10:30 a.m. Thursday, Aug. 25 — Steps of Strozier Library
Good morning. I’m so pleased to be here to take part in this ceremony.
It’s good to see so many members of President Strozier’s family here today as we pay tribute to him and celebrate how much he meant to Florida State University.
Dr. Strozier’s tenure as president was short, but his vision was far-reaching and his impact was lasting.
He came here only a decade after Florida State College for Women became co-educational and officially became Florida State University.
His arrival in 1957 followed a period of tremendous growth — Florida State tripled its enrollment, built acres of classrooms, dormitories, gymnasiums, stadiums, auditoriums, laboratories and what President Strozier called a “magnificent” library.
President Strozier knew that the heart and soul of any university is its library. So it was fitting that FSU named this building in his honor after he died, suddenly and too soon.
And it’s also fitting that we recognize him with a statue right here by his beloved library.
I did not know President Strozier personally. I came to this university as a student in the 1960s after he had already passed away. But I knew of him.
I studied in this library, and I have fond memories of the time I spent here. This was long before anyone called it “Club Stroz.” And long before it ever occurred to anybody that you could put a coffee shop in a library.
I know some might find this hard to believe, but Strozier Library is actually one of the most popular night spots in Tallahassee. You can come here at virtually any time — day or night — and find a packed house.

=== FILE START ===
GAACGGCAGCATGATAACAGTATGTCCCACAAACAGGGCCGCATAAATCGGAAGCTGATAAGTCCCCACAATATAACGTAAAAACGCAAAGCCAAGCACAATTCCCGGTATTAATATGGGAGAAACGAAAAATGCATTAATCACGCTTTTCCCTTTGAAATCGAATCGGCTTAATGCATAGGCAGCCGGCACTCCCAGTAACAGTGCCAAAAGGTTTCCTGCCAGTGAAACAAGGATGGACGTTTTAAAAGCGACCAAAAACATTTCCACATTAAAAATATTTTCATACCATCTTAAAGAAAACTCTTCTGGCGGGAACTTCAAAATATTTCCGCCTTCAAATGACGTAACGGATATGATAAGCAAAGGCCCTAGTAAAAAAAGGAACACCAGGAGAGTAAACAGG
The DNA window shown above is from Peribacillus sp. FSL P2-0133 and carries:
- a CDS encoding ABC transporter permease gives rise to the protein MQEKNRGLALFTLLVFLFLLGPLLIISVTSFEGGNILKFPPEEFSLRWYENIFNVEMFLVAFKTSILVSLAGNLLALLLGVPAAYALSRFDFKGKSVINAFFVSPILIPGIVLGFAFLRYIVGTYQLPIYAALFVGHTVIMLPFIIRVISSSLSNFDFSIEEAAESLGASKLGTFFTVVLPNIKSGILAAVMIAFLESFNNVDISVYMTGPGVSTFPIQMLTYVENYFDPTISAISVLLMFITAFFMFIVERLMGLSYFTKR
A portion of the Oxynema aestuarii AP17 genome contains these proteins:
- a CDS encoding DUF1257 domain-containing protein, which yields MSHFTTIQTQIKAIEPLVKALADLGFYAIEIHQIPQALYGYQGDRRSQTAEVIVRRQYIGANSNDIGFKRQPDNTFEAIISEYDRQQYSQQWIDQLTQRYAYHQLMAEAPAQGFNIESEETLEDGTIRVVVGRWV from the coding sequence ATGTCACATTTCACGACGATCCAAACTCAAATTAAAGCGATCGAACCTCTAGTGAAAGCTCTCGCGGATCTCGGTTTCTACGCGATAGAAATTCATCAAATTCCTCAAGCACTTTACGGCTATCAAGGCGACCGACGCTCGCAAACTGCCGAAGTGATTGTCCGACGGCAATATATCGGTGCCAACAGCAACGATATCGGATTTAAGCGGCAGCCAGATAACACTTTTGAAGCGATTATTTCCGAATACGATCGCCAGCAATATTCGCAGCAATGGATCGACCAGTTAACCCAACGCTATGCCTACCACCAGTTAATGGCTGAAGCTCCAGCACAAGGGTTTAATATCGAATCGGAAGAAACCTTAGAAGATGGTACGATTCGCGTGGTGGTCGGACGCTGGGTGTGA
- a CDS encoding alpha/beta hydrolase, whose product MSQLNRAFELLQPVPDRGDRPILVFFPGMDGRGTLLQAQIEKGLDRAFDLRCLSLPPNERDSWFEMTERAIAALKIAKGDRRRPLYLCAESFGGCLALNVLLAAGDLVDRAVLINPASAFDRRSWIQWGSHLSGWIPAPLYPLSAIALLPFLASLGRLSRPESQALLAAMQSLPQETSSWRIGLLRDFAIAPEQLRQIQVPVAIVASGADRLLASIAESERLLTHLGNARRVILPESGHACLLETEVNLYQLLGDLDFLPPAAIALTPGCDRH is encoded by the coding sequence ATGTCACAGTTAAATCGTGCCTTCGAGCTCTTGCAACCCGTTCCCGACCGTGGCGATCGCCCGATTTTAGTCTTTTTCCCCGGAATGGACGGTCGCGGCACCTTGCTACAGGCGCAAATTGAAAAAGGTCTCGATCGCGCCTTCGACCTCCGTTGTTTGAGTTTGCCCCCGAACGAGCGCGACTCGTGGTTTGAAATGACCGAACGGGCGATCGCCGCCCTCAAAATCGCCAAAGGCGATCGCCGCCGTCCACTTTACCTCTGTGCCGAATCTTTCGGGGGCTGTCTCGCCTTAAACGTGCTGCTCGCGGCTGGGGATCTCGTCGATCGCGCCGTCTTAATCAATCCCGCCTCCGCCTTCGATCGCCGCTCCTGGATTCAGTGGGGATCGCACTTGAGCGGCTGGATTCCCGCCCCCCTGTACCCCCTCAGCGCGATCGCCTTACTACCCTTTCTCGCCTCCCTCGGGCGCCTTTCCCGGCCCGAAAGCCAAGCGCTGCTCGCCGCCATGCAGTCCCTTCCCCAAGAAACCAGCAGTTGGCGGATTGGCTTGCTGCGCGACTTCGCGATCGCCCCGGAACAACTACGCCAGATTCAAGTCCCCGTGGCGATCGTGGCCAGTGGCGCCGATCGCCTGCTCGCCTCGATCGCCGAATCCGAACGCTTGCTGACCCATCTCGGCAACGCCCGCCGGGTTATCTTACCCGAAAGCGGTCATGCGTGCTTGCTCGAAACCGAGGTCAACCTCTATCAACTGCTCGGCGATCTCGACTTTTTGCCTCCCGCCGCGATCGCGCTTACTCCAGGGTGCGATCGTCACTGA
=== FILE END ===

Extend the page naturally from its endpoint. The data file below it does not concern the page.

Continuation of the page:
I think President Strozier would have loved to have seen students actively engaging in higher learning and this library still thriving as the center of Florida State’s academic life.
I started learning more about President Strozier soon after I took office as university president. As I was preparing for my investiture, I came across Dr. Strozier’s inaugural address.
I was so struck by something he said that I quoted him in my own speech. He said:
“This is not my university or your university; it is rather our university. It belongs to the generations who have already given it their allegiance, just as it belongs to the generations who are yet to come.”
I’m so glad this quote is included on the plaque next to this sculpture because it reflects Dr. Strozier’s belief that we ALL have a role in making this university great and perhaps even a responsibility to do so.
That’s how we honor all of those who worked so hard to make Florida State the preeminent university it is today and help lay the foundation for all those who will follow in our footsteps.
Today, we honor President Strozier. He saw this university’s potential for greatness and knew what it would take to get there. He wanted to expand graduate education and research, and he knew the importance of private fundraising.
He set Florida State on a course to become one of the best public research universities in the nation. But he felt strongly that universities also have a responsibility to educate students in the liberal arts, teach them to seek the truth and help them develop their moral character.
Those values live on here at Florida State. We want to prepare our students to be successful in their careers and to be good citizens who make a difference in the world.
I’d like to thank our Master Craftsman Studio for this wonderful sculpture. Your creation will help us tell the story of President Strozier’s many contributions to this university for generations to come.